*This article has been updated since it was originally published in 2009*


This is number 2 in a 3-part series about card sorting, written by David Humphreys and Tania Lang. You can find the other 2 articles here:

Part 1 - An introduction to card sorting for IA design

Part 3 - Card sorting tips and common challenges

Running moderated card sorts

To run an in-person card sorting session, you’ll need one or two facilitators to run the sessions and collate the data and participants who represent the users on the site.


The facilitator

The facilitator's role is to:

  • welcome the participants
  • explain what they are going to do in the session
  • tell them the rules
  • help them when they get stuck or confused by individual cards, and
  • make sure the participants' writing is clear enough to read and that their groups make sense.

It's useful to have a second person in the room to help with participant questions and if possible, observe and learn from the process (and to help stick down cards at the end when they all finish at the same time).


The participants

One of my past students told me they did a card sort activity and the users came up with the same groupings as their current public website. When I asked who she did card sorting with, she told me “staff”. Can you see the problem? After a while, employees learn your website’s structure and it becomes their mental model.

As such, the participants should be representative of the users of the site – not staff! Unless staff are actual users of the site (such as for an intranet), we don’t recommend using internal staff for card sorting as they are not representative of your external user population and often have a different mental model (i.e. think differently) about how the information should be sorted.  If you want to provide staff with an opportunity to be involved, conduct remote online card sorts using tools such as OptimalSort.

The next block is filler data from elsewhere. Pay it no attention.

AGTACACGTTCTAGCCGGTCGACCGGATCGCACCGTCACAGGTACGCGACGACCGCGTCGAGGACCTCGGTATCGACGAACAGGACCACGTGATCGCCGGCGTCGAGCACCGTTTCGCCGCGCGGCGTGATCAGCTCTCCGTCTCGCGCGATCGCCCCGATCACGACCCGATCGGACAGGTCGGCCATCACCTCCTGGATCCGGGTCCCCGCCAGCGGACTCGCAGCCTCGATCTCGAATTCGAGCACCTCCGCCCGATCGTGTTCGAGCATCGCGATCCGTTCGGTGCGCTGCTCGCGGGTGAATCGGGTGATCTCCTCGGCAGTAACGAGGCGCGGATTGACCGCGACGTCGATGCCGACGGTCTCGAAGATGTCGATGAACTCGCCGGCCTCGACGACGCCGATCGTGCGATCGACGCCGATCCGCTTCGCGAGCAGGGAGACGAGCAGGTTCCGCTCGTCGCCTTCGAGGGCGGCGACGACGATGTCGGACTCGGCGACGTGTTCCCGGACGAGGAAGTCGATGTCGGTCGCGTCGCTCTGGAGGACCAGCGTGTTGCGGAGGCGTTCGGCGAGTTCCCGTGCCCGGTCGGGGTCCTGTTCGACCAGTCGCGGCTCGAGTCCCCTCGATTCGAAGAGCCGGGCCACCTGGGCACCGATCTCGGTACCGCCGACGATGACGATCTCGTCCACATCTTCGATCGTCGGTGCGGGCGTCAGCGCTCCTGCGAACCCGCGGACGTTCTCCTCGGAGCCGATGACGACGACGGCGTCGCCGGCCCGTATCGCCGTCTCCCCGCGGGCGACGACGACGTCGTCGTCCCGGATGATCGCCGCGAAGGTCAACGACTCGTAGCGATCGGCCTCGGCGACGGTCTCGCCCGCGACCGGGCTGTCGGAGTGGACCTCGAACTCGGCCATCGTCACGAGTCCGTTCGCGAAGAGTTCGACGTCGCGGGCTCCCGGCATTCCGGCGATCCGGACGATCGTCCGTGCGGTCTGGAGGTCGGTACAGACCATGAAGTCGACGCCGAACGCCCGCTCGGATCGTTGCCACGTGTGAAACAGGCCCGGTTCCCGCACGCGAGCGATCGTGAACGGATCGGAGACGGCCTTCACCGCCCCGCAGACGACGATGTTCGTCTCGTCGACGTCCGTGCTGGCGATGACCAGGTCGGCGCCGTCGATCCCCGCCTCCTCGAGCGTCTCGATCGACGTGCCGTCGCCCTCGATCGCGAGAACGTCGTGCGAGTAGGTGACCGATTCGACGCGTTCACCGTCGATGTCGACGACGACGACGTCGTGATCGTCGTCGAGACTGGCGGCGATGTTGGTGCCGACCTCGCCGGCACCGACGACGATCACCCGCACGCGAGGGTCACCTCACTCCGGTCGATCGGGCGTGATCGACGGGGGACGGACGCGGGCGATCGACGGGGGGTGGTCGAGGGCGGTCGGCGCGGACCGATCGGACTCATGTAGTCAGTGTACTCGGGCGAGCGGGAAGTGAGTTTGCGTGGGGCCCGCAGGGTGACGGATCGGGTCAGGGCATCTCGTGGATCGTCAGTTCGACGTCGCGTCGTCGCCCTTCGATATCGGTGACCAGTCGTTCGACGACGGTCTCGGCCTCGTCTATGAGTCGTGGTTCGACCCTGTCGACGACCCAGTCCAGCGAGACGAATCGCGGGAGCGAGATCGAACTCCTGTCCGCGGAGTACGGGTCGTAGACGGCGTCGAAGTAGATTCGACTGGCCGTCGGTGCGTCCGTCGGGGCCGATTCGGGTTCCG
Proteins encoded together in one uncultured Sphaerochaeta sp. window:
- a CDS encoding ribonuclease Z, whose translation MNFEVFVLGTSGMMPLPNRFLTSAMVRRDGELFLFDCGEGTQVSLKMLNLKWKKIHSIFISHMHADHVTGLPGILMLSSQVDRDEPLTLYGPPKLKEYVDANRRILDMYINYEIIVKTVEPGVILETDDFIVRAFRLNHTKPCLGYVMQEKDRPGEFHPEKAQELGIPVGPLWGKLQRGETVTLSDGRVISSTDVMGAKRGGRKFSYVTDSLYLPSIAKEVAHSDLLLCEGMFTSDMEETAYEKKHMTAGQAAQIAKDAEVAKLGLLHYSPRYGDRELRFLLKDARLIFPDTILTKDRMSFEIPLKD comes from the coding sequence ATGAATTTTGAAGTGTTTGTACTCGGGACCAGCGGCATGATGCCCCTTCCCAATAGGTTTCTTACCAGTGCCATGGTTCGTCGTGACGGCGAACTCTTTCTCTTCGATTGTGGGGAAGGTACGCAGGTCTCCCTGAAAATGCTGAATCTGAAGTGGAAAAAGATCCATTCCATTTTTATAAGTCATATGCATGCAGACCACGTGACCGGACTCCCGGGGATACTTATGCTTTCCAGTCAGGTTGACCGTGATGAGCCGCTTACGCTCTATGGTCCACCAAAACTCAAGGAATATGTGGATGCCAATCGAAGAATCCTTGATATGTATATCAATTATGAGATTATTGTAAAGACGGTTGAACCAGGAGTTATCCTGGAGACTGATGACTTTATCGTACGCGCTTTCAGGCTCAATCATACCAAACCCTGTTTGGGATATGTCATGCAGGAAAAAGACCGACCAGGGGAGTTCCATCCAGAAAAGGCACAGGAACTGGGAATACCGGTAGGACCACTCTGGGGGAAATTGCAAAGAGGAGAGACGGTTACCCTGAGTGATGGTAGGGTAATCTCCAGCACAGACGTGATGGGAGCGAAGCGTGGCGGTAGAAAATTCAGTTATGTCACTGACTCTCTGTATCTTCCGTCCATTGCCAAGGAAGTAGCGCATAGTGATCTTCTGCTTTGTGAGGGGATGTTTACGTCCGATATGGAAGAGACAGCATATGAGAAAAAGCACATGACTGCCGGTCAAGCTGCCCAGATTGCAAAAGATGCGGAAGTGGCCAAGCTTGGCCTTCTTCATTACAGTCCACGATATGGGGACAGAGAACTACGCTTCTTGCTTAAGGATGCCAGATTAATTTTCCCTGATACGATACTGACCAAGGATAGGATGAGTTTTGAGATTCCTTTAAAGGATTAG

Depending on time and budget you can run a different card sorting session for different user groups on the site (such as prospective students and current students on a university website) to get a good picture of how their different mental models work. Again, using remote online card sorting tools, such as OptimalSort make it easier to isolate results. However if time and money are tight, just getting a good mix of users in the room that are representative of the people using the site is a great start.

In a moderated session we typically limit to 10 participants. Each session should have representative users of one user group although that is not always possible.

10 participants can usually generate enough content to work with however Jakob Nielsen recommends 15 users per group.

The aim is to generate enough results that you have a good understanding of the patterns that emerge in the results and are comfortable with their repeatability.


Recruitment and venue

Recruitment can be a huge time-sink and a major headache. We partner with Market Research firms because they have huge databases of potential participants and have the resources to recruit quickly and efficiently. However, recruitment costs can be expensive, and if you are using external participants you will often need to pay them a small incentive just to show up. Only the most dedicated (or rabid!) customers are going to turn up for free.